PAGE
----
Tuesday, August 31, 2004


I got stuck in Newark on my way to Spain. But, lucky for you all, I found a table in the food court near an outlet, and ended up using the time to post reviews of several movies that I have seen in the last few weeks – mostly free on airplanes, thank God. None of them have been worth the price of admission….but, lest I crush all suspense…


Let the bad color of money not be seen by one-hit wonder young directors.
It unhinges them,

Never let M. Night enter a studio lot again, or at least for a while.
He needs to wait.

Heed this critic’s warning bell. Or else beasty annoyance is coming.

The one film I did pay for in the last few weeks, The Village, was not only NOT worth the $6 matinee price, but should have come with a personally signed apology from M. Night “Did I actually claim to be a young Hitchcock?” Shmalayan.

Good grief, how LAME is this movie!!???!! About ten minutes into the piece, I started murmuring to myself, “Well, that was lame.” The overwhelming lameness was so extraordinarily lame, that I thought for a second that I had missed the story’s inciting incident, in between reflexive winces, but then after going back over it, I realized that there was no inciting incident. Or, actually, the inciting incident comes in where the mid-point of the movie usually falls, proving that there is actually only an hour of movie here, with the first hour being self-indulgent set-ups. But, (using the lamely stilted language in The Village), “Behold, how I do go to and fro, not making for much sense.” So, let me start again. [ahem…]


I felt such a strong sense of sympathy for the panoply of stars who had to recite the inane dialogue in this project. This shows how truly bad the film is because I never really harbor a lot of sympathy for movie stars. The film is so bad, that young Night passed on his usual self-indulgent cameo. (Or at least, I didn’t see him.) He probably couldn’t stomach subjecting himself to the same torture he was inflicting on William Hurt, Sigourney Weaver, Joaquin Phoenix, Adrien Brody, and the red-headed daughter of Ron Howard, whose name escapes me.

Just like Signs, Shmalayan’s Village is a place where there are simply too many story problems for the audience to get into the illusion. (These were the things in Signs like, “How is it that creatures that have solved the space time continuum, can’t handle doorknobs?”, or, “Hey, don’t they have dew in those cornfields in the morning?” or, “Why would someone who has trapped an alien in his pantry, rather spend fifteen minutes musing over personal foibles instead of flailing and screaming, “AHHHHHHHHHH!!!!? I HAVE A LIFE-SUCKING ALIEN NEAR MY CANNED CORN!”, or, “These aliens wanting to settle on earth, is like humans wanting to settle a planet that is 70% hyrdo-chloric acid.”….etc. etc.) A few problems with the Village people include:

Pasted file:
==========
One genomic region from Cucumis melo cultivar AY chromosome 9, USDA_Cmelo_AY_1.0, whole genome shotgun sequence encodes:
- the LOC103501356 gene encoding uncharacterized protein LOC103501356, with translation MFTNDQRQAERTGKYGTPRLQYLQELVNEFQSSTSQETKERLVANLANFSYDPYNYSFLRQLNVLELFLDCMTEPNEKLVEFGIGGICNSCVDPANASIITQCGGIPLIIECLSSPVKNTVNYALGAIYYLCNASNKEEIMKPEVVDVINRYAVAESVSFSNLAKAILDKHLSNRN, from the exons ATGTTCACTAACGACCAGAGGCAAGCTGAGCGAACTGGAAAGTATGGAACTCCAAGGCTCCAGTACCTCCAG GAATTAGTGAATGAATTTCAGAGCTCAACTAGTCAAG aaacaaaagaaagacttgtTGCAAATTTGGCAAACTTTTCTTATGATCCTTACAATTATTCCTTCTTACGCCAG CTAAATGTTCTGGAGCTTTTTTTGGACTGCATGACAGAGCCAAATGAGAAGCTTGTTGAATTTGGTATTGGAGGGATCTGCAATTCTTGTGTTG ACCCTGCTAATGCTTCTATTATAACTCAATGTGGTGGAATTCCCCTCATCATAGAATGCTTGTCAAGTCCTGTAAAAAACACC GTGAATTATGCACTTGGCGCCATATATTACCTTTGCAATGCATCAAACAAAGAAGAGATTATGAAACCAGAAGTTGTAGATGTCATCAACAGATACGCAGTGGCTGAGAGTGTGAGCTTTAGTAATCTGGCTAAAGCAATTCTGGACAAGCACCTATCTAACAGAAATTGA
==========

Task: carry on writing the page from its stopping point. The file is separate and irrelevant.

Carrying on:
- Tell me the U.S. government would just happen to not notice that a whole town has just sprung up in the middle of a Nat’l Park. Somehow, those quaint little campfires have a habit of acting like smoke signals.
- Why would red-headed people, like Ron Howard’s daughter, not be burned in ritualistic offering? Or at least made to dye their hair?
- Why isn’t the Bill Hurt character able to marry the Sigourney Weaver one?
- Phew! Good thing the mental patient found the suit just in time to go and scare the one person who he likes in the whole village.
- So, who the hell was skinning the flocks?
- Where is the metal coming from to make knives and stuff?
And the biggies…
- So, this is the first sin that anybody has committed in twenty years?
- How could you end the movie now? It just got started?!!!!!! @#$!!

This film could have been another take on the whole “what happens to people in utopias” genre. Instead, it left all of the deep questions unanswered in its quest for a clever twist.

There are many more things I could say about the lameness of the story, plot, dialogue and characterizations, but I will forego them to make a comment on the disappointing Mr. Shmalayan.

When I first came to Hollywood, Fr. Ellwood “Bud” Kieser gave me a piece of advice about “the one thing necessary to not losing your soul in this town.” He said, “Never believe your own hype.” Shmalayan has been feasting like a fool on his hype, and now, three movies later (Unbroken, Signs, The Village) he has revealed to any discerning eye, that there just isn’t any there there in his filmmaking. He is not a genius. He is just maniacally arrogant, and the end of the insanity is on his horizon.

The story errors that have been submarining his films are the kinds of problems that would normally be resolved in the collaborative process between the writer, director and producer. But when those three roles are played by one person, there is no one to ask questions, and, if need be, veto the idiocy. The only time this kind of scheme works is when there is a genius calling the shots – like a Hitchcock…but even he worked with writers to flesh out his story ideas.

The main reason Night’s projects are failing as suspense stories, comes down to a little piece of brilliance that Hitchcock understood, but which Shmalayan may never get the chance to figure out. Aliens and completely impossible scenarios are not ultimately terrifying to people. It’s the little stuff – a stranger on a train, a bird on a wire, an unhappy marriage next door, a momma’s boy in a lonely motel, a piece of rope – that make people scared. Because all of these are part of every day life. Hitchcock had the ability to change the way we see the little things – to make us see a threat in them.